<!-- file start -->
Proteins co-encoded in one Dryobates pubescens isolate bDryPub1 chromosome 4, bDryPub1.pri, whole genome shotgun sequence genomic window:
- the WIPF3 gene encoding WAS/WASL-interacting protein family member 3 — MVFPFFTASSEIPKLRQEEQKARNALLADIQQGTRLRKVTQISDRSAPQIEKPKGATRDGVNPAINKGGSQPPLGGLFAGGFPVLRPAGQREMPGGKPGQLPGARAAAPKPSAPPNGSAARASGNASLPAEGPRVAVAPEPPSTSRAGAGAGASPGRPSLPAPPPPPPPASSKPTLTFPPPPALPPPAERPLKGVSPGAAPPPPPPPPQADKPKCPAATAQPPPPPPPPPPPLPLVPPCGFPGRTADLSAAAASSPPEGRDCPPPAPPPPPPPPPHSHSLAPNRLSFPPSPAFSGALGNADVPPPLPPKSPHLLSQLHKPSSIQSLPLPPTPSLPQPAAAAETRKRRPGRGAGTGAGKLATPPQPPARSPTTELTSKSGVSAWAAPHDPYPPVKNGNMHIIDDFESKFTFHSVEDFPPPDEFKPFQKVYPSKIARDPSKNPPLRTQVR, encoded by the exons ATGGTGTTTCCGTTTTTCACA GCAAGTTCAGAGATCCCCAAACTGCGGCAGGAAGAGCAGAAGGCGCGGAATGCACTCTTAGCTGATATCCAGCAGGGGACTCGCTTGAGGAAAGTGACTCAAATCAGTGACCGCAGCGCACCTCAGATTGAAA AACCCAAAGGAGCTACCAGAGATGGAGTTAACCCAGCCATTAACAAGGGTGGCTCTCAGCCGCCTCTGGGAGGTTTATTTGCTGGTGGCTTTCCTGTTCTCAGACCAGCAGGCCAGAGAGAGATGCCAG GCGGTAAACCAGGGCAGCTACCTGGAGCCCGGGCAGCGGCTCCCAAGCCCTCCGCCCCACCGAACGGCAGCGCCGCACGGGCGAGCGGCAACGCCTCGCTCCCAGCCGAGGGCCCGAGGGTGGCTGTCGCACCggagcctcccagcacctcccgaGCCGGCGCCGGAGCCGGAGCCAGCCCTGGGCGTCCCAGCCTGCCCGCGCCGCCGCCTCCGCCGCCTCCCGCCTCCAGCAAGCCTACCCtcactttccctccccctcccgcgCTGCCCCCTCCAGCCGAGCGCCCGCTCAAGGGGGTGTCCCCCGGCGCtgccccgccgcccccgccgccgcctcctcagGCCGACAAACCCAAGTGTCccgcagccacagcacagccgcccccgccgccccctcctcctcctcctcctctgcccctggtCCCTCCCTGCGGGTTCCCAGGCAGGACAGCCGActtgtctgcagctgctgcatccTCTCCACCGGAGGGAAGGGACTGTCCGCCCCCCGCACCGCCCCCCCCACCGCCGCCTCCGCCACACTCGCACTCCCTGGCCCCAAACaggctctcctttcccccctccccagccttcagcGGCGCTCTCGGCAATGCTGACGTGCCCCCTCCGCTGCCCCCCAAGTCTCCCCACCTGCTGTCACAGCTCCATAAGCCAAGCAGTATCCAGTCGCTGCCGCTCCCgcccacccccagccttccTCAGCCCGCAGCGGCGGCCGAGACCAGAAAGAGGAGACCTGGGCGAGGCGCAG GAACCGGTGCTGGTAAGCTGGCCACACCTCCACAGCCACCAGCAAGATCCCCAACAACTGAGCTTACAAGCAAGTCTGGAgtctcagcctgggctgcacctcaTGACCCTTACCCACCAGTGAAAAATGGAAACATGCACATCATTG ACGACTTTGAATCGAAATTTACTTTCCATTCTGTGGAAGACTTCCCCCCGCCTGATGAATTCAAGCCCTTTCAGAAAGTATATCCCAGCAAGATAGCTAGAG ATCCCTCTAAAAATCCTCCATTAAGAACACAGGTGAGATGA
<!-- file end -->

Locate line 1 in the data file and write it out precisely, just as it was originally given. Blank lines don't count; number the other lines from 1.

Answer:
Proteins co-encoded in one Dryobates pubescens isolate bDryPub1 chromosome 4, bDryPub1.pri, whole genome shotgun sequence genomic window: